Queen is finally getting close to selling its catalog, according to sources — and may even already be in an exclusive period with an undisclosed suitor.
The music assets include recorded music, publishing and ancillary income streams, according to sources, who suggest Queen is seeking a $1.2 billion payday. Those ancillary revenue streams include revenue from the 2018 smash film Bohemian Rhapsody, merchandise and other licensing opportunities. The deal may also include royalties from the North America master recordings catalog, which Queen sold to the Disney-owned Hollywood Records at some unknown point since the label began licensing the band’s recordings in the early 1990s.
In the past, Hollywood has maintained that when it acquired Queen’s master recordings it was for life of copyright, which could mean the label has the band’s later albums in the U.S. for a total of 35 years, given that U.S. copyright law allows creators to terminate and reclaim their copyright after that term.
There have been numerous media reports about Queen seeking a record $1 billion catalog sale since the band started shopping it in May 2023 — the first of which by Music Business Worldwide. While many of those stories suggested that Queen was in discussions with Universal Music Group and that Disney, Hollywood’s owner, was also approached, sources say that the band’s music assets were shopped to only a few select suitors because the band members wanted to be comfortable in entrusting stewardship of its catalog. Moreover, because of the price the band is seeking, sources suggest that some of the potential strategic buyers may have partnered with financial institutions to make an offer.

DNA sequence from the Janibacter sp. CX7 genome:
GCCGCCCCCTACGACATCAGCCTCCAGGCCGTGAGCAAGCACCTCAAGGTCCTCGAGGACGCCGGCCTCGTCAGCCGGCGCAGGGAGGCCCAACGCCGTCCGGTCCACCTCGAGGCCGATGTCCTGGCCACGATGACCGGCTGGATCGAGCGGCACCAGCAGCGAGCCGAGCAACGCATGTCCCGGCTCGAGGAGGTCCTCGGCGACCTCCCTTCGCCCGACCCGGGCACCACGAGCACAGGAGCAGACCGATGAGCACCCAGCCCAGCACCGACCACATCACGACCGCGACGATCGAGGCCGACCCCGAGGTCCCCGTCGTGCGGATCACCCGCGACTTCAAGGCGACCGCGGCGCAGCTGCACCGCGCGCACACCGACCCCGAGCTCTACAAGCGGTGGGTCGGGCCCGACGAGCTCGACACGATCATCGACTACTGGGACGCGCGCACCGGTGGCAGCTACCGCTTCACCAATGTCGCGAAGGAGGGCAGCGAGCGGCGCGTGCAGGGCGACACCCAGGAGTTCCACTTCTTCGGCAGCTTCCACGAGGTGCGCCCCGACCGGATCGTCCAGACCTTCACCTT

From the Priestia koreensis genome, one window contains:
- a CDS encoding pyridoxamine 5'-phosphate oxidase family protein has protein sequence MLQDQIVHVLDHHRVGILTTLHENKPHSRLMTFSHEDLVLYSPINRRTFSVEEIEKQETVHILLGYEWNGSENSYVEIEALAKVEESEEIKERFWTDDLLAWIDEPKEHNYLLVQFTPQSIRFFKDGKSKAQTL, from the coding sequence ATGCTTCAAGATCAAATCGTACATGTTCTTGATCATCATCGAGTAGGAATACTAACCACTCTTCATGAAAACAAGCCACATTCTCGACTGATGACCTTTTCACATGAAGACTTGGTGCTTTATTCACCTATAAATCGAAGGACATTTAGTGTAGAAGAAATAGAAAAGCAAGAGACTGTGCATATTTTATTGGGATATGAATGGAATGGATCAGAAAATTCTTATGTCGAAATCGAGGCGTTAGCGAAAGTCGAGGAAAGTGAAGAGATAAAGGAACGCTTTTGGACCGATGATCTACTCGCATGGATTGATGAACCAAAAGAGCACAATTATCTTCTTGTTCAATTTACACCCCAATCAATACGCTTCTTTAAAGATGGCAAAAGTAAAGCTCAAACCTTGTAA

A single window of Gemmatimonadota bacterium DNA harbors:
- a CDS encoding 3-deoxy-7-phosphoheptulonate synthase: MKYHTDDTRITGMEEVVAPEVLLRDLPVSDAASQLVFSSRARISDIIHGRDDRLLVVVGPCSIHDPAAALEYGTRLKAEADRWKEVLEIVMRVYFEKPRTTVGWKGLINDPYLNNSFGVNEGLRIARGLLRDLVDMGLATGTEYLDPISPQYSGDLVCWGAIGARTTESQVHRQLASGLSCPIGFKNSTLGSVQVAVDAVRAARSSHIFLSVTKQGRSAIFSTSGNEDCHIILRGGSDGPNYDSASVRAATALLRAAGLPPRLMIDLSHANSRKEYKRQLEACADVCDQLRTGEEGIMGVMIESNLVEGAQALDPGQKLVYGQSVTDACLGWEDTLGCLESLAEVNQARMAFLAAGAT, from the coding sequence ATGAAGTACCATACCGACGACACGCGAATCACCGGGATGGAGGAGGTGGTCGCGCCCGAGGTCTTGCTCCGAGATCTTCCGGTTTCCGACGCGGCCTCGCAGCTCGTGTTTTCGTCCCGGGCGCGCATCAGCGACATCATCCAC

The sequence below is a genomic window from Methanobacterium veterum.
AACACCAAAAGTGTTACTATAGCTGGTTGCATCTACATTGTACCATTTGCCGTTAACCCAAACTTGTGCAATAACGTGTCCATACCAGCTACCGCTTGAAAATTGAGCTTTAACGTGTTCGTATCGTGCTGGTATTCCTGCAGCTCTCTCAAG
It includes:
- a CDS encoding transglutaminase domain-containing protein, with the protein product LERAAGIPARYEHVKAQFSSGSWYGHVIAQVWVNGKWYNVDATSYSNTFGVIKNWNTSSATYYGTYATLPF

Sources say that each band member — Brian May, Roger Taylor, John Deacon and the estate of the late Freddie Mercury — has his own lawyer involved to collectively shop the deal. Billboard reached out to lawyers who are or were officers for the band’s company, Queen Productions Ltd., as well as Hollywood Records and UMG, all of whom either declined a request for comment or didn’t respond.
The Queen catalog includes iconic hit songs such as “Bohemian Rhapsody,” “Killer Queen,” “Another One Bites the Dust,” “Radio Ga Ga,” “Somebody to Love,” “Crazy Little Thing Called Love,” “You’re My Best Friend, “We Will Rock You” and “We Are the Champions.” Since 1991, the Queen catalog has generated nearly 38 million album consumption units in the U.S.; and has nearly 41.7 billion in global on-demand streams, according to Luminate.
Since late 2018, Queen’s sales and streaming activity has been turbocharged by the Bohemian Rhapsody theatrical film that came out that year.
For perspective, from 1991 to the end of 2017, Queen’s U.S. sales and streaming activity totaled 25.9 million album consumption units, according to Luminate. And in the three years leading up to the Bohemian Rhapsody film’s release, Queen’s annual catalog album consumption averaged about 752,000 units. But then in 2018, with the film’s release that November, the band’s album consumption unit count jumped to 2.074 million. In 2019, its catalog activity exploded to nearly 3.58 million units.
At the end of 2023, Queen’s U.S. album consumption sales activity to date since 1991 totals nearly 37.7 million units, an increase of 45.5% from the 25.9 million in 2017.
According to financial reports from Queen’s shared company, Queen Productions Limited, filed with the United Kingdom’s Companies House agency, the band reported a net profit of 18 million pounds on nearly 41 million pounds in revenue for the year ended Sept. 30, 2022. The company also reported 32.4 million pounds in gross profit and 22.16 million pounds after expenses but before taxes. For the prior fiscal year, the company reported 13.6 million pounds in net profit on revenues of 39.2 million pounds.